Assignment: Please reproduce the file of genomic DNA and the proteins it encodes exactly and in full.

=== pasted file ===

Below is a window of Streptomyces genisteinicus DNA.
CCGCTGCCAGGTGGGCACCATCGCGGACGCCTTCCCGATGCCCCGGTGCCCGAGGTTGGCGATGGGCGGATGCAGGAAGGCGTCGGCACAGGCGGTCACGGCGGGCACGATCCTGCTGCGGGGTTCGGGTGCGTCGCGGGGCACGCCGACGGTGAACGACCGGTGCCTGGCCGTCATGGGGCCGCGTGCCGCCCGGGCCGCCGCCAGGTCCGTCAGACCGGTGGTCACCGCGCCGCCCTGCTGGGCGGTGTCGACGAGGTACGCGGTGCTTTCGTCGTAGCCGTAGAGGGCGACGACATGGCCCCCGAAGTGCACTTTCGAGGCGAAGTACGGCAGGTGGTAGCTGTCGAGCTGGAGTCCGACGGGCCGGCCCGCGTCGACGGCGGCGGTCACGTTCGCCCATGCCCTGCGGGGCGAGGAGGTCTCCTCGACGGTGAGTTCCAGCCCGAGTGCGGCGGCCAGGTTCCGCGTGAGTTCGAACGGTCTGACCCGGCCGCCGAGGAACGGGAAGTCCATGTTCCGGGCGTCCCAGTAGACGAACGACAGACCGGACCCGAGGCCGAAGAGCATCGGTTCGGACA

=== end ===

Below is a window of Streptomyces genisteinicus DNA.
CCGCTGCCAGGTGGGCACCATCGCGGACGCCTTCCCGATGCCCCGGTGCCCGAGGTTGGCGATGGGCGGATGCAGGAAGGCGTCGGCACAGGCGGTCACGGCGGGCACGATCCTGCTGCGGGGTTCGGGTGCGTCGCGGGGCACGCCGACGGTGAACGACCGGTGCCTGGCCGTCATGGGGCCGCGTGCCGCCCGGGCCGCCGCCAGGTCCGTCAGACCGGTGGTCACCGCGCCGCCCTGCTGGGCGGTGTCGACGAGGTACGCGGTGCTTTCGTCGTAGCCGTAGAGGGCGACGACATGGCCCCCGAAGTGCACTTTCGAGGCGAAGTACGGCAGGTGGTAGCTGTCGAGCTGGAGTCCGACGGGCCGGCCCGCGTCGACGGCGGCGGTCACGTTCGCCCATGCCCTGCGGGGCGAGGAGGTCTCCTCGACGGTGAGTTCCAGCCCGAGTGCGGCGGCCAGGTTCCGCGTGAGTTCGAACGGTCTGACCCGGCCGCCGAGGAACGGGAAGTCCATGTTCCGGGCGTCCCAGTAGACGAACGACAGACCGGACCCGAGGCCGAAGAGCATCGGTTCGGACA